Ask Evan Harrison, the new head of the Internet business at Clear Channel Communications, the broadcast radio giant that owns 1,200 stations around the United States. After several years of scattershot Web strategies, the conglomerate hired Harrison away from America Online's entertainment business in November, with an eye to creating an Internet powerhouse.
"I've always felt that no medium is more powerful on a local level, or brings as much emotion to music fans, as radio," Harrison said. "Now is the time to get aggressive...I want to compete with everything else, but use the stronghold that our brands have already formed."
Why now for Clear Channel? It's partly the fact that more than half of the Web surfers in the United States are now on broadband, making multimedia and streaming audio a more attractive proposition. But it hasn't hurt that a quiet coalition welding together the AOL, Yahoo and MSN Net radio services for advertising purposes now rivals the size of a major broadcast network.
This has largely been the work of a pair of New York radio consultants, Eric Ronning and Andy Lipset. By convincing those big three giants--along with Internet radio company Live365--to pool their advertising space, and by using Arbitron figures to establish listenership, they convinced large companies that Internet radio advertising was worthwhile.
And that, say Net radio companies, has been a quiet revolution for the business.
"That's legitimized us in the eyes of the music business as well as for the advertisers," said Charlene English, a spokeswoman for Yahoo's Launch service. "We're finally reaching the scale and reaching the users so that people are sitting up and taking notice."
Clear Channel's entry could help shake up a market that has been relatively static since the dot-com implosion.
The Internet crash, along with theafter years of legal wrangling, effectively of the Net market. Left behind were the big three--AOL, MSN and Yahoo--which collectively reach about 4.1 million people a week, according to the Arbitron ratings service. Also still around were thousands of tiny stations that reach at most a few thousand people.
The big stations have gained advertisers in the past year by trading on their national or international audience, appealing to big brands. The local advertising that drives terrestrial radio is a difficult proposition online, since people listening to a given stream are rarely congregated around from a single geographic market, Ronning said.
Even online versions of offline radio stations have had trouble attracting Web-specific advertisers, he noted. Research has shown that a large proportion of listeners to online versions of broadcast stations are actually expatriates now living in a different city.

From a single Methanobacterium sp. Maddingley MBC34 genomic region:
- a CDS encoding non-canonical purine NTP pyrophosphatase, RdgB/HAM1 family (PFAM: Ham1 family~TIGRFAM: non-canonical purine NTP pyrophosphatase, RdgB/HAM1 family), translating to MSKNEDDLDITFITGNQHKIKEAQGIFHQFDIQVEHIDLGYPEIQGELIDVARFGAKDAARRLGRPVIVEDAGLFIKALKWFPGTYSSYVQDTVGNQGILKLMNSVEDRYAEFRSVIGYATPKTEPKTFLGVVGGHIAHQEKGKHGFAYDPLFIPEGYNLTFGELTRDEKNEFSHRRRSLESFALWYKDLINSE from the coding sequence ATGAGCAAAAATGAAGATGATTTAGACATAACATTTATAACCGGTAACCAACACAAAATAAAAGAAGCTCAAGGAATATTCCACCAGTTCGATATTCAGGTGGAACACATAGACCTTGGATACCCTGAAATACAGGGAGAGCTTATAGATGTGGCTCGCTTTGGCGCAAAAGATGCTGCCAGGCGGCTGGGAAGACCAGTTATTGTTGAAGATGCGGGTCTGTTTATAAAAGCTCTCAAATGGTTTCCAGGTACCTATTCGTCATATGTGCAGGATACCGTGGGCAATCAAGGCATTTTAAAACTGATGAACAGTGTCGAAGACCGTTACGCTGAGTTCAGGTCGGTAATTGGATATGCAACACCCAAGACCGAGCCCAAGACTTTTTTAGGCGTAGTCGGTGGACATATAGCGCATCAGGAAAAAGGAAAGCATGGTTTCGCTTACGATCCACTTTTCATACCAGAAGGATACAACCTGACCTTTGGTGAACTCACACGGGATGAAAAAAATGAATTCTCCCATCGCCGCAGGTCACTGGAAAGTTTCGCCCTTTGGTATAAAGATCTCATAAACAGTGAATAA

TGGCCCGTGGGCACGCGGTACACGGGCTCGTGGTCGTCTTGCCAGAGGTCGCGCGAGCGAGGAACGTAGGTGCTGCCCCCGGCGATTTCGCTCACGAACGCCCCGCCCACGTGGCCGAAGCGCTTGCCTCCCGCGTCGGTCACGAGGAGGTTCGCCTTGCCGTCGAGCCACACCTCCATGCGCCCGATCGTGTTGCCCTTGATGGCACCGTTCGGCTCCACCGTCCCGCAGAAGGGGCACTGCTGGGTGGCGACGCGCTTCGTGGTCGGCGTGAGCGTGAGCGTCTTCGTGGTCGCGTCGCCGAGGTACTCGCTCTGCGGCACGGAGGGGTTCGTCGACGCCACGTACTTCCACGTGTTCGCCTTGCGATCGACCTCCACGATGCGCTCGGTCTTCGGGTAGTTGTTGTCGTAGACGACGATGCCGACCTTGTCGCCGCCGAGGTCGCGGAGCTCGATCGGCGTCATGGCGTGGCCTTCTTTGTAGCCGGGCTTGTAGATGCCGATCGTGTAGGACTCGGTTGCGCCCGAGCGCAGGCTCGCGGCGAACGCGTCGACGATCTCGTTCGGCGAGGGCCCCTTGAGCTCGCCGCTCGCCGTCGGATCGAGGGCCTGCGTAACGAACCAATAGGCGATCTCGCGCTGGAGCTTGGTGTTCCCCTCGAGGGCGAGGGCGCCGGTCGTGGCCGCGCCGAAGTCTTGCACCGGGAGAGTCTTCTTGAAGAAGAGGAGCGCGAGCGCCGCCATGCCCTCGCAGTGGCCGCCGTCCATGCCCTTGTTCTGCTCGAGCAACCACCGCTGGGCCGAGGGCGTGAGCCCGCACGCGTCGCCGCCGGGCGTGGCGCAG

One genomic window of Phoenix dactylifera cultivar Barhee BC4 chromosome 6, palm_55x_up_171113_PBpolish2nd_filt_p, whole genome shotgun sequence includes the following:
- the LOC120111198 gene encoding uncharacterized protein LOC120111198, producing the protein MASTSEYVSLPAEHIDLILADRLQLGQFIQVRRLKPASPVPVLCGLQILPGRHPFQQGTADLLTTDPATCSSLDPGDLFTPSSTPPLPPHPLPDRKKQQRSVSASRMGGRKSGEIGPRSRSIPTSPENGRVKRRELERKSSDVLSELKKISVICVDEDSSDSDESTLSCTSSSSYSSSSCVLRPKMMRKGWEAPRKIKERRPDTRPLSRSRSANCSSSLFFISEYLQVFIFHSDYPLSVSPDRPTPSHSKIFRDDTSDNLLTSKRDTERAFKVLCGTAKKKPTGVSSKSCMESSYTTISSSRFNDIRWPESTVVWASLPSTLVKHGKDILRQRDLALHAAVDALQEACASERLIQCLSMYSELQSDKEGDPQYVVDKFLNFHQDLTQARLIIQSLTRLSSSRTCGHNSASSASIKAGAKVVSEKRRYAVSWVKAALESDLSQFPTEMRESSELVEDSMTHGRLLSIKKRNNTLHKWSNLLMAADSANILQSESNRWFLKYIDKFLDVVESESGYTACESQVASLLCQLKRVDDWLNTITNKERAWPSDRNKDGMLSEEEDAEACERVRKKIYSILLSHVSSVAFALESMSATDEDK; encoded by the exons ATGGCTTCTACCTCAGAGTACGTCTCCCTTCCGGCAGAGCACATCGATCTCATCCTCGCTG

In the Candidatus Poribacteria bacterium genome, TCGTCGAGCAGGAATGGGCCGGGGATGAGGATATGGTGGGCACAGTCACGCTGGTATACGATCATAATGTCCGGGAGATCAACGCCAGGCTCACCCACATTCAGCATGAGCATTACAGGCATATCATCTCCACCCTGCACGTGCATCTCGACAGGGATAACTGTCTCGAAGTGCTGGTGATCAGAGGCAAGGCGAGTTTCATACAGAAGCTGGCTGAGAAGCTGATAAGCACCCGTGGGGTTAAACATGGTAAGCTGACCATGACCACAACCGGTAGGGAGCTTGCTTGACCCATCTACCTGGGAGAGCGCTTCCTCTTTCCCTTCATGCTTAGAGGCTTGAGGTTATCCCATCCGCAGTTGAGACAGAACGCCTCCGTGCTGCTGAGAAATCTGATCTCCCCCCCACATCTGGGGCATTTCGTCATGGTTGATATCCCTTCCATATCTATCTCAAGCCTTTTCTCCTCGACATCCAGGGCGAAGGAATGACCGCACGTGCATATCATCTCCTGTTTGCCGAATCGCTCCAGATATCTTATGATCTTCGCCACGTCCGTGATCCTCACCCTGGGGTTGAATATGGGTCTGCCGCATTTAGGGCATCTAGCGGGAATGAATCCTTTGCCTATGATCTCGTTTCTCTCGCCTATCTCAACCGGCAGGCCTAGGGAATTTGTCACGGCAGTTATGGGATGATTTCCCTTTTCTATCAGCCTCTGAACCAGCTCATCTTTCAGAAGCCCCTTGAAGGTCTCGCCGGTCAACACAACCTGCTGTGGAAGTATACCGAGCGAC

"Local advertising is worthless to that person," Ronning said.
By contrast, Clear Channel can take advantage of both the national and the local strengths of offline and online radio, Harrison said. The 1,200 radio stations owned by the company will serve as independent gateways into a network of online services, each with their own identity and "attitude," he said.
But once inside the Clear Channel network, visitors to different radio sites could have access to an array of content. Harrison is eager to extend the experience beyond simple radio streams, offering music videos and Internet radio channels customizable to the a visitor's tastes.
Advertising could be sold across the entire network, with the ability to target local ads at local markets.
This will be a substantial transformation for the network, which currently has about 200 stations Webcasting fairly independently of each other. Harrison said people would start to see changes, including new content, likely beginning in the second quarter of this year.
Radio analysts say Clear Channel, along with other broadcast radio stations, is being pushed online and toward new technologies by a fragmentation of its own market and by growing competition from satellite radio. Mix the power of Internet radio with those new delivery tools, and terrestrial radio begins to look increasingly fragile, unless it's online too, some observers worry.
"What changes radio isn't necessarily the incursions made by Internet radio now; it's what happens if there is wireless broadband," said Sean Ross, a radio analyst at Edison Group. "There will be a day when every radio station can be on the car via the Internet, instead of via signal. That's making radio stations that pulled off the Web four years ago come back on."